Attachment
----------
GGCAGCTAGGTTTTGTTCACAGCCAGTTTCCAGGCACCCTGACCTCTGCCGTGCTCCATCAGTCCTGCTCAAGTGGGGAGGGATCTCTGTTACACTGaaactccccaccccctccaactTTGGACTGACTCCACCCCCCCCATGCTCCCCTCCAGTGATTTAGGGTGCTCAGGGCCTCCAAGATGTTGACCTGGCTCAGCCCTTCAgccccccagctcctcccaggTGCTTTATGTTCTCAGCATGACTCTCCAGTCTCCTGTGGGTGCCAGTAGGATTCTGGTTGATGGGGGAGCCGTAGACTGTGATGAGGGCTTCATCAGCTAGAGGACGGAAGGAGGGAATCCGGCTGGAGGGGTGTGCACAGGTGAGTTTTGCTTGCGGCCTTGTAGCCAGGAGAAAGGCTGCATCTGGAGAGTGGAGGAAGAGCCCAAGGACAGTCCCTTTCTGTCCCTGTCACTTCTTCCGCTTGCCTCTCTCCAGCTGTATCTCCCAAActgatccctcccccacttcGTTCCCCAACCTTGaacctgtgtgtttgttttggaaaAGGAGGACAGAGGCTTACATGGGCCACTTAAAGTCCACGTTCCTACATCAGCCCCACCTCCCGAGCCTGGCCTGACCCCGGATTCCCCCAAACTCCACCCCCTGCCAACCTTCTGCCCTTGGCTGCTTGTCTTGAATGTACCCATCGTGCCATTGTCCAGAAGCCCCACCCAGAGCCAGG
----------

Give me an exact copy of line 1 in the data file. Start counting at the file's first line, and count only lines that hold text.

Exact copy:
GGCAGCTAGGTTTTGTTCACAGCCAGTTTCCAGGCACCCTGACCTCTGCCGTGCTCCATCAGTCCTGCTCAAGTGGGGAGGGATCTCTGTTACACTGaaactccccaccccctccaactTTGGACTGACTCCACCCCCCCCATGCTCCCCTCCAGTGATTTAGGGTGCTCAGGGCCTCCAAGATGTTGACCTGGCTCAGCCCTTCAgccccccagctcctcccaggTGCTTTATGTTCTCAGCATGACTCTCCAGTCTCCTGTGGGTGCCAGTAGGATTCTGGTTGATGGGGGAGCCGTAGACTGTGATGAGGGCTTCATCAGCTAGAGGACGGAAGGAGGGAATCCGGCTGGAGGGGTGTGCACAGGTGAGTTTTGCTTGCGGCCTTGTAGCCAGGAGAAAGGCTGCATCTGGAGAGTGGAGGAAGAGCCCAAGGACAGTCCCTTTCTGTCCCTGTCACTTCTTCCGCTTGCCTCTCTCCAGCTGTATCTCCCAAActgatccctcccccacttcGTTCCCCAACCTTGaacctgtgtgtttgttttggaaaAGGAGGACAGAGGCTTACATGGGCCACTTAAAGTCCACGTTCCTACATCAGCCCCACCTCCCGAGCCTGGCCTGACCCCGGATTCCCCCAAACTCCACCCCCTGCCAACCTTCTGCCCTTGGCTGCTTGTCTTGAATGTACCCATCGTGCCATTGTCCAGAAGCCCCACCCAGAGCCAGG